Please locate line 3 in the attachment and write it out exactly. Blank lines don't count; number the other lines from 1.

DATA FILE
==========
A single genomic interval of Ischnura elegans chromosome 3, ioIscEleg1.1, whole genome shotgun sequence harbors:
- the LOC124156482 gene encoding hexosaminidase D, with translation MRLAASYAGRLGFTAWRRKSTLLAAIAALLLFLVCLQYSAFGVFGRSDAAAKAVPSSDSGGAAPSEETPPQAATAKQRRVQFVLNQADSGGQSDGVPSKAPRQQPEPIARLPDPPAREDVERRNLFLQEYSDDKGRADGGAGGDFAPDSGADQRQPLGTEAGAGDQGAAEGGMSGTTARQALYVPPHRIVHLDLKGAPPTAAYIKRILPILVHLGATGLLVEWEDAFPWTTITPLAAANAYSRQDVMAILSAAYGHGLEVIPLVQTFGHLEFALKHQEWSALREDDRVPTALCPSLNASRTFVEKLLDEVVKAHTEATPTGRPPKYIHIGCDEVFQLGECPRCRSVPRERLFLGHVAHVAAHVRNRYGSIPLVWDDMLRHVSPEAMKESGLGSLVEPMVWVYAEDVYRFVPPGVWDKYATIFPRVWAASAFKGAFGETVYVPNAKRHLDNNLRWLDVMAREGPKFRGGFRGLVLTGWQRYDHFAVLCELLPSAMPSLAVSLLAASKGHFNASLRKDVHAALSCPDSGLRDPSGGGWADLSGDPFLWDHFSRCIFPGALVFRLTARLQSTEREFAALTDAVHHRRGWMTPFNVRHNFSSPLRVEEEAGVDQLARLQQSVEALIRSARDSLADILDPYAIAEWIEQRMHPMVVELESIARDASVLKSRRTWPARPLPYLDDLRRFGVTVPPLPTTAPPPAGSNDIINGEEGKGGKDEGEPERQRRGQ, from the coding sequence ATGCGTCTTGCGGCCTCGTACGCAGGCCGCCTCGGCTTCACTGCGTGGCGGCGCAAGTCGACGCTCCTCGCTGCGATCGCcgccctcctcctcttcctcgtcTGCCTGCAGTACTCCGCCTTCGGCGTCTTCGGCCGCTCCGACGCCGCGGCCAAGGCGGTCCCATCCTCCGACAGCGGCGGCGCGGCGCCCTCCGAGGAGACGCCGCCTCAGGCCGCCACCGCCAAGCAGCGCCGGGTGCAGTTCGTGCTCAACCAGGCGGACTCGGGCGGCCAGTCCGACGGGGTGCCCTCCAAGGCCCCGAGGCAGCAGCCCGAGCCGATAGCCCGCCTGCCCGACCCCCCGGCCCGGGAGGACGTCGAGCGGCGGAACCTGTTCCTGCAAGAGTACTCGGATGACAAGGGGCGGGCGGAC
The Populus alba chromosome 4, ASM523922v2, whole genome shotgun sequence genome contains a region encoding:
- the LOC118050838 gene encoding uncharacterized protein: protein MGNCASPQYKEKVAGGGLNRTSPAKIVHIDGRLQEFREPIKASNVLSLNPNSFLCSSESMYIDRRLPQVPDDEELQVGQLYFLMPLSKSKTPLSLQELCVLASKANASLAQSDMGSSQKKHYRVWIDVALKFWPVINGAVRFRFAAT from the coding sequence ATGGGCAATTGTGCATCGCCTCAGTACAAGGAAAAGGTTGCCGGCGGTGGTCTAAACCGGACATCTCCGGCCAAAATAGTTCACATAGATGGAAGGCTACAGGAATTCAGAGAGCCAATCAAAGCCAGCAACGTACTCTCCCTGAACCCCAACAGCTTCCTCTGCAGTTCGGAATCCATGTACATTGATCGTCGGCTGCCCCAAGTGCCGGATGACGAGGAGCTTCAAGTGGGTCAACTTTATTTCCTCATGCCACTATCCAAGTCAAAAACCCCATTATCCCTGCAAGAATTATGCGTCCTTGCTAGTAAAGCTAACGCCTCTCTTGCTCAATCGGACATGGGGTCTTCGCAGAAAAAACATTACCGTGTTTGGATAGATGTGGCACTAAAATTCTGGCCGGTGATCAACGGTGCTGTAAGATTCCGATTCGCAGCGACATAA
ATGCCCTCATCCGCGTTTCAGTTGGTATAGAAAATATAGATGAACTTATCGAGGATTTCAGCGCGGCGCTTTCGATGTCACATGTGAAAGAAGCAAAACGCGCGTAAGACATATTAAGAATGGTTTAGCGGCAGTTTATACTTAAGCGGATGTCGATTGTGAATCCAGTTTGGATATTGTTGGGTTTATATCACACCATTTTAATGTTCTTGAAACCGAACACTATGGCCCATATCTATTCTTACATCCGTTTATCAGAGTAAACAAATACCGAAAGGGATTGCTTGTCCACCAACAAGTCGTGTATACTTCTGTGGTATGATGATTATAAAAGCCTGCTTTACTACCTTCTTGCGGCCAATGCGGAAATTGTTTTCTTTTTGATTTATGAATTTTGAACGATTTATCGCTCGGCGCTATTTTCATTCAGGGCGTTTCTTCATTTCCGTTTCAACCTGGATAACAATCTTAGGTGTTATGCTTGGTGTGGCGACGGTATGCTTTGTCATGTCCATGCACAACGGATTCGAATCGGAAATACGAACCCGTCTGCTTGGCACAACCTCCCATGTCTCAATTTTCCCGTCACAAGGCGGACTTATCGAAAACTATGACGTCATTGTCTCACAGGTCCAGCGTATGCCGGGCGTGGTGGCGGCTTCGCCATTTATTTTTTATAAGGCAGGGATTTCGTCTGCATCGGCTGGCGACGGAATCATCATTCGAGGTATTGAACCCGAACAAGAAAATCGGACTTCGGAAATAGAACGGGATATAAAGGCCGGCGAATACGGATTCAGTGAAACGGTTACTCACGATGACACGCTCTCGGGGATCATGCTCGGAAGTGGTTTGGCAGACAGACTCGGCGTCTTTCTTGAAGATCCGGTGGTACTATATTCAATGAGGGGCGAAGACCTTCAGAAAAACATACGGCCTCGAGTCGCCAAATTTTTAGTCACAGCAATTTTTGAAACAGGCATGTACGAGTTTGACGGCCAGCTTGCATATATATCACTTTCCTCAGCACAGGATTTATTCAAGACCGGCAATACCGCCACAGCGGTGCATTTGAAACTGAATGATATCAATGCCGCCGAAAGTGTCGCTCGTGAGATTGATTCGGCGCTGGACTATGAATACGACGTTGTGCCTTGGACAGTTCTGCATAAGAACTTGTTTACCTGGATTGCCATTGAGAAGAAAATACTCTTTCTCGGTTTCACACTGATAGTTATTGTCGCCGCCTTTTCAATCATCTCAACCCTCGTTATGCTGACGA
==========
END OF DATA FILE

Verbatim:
The Populus alba chromosome 4, ASM523922v2, whole genome shotgun sequence genome contains a region encoding: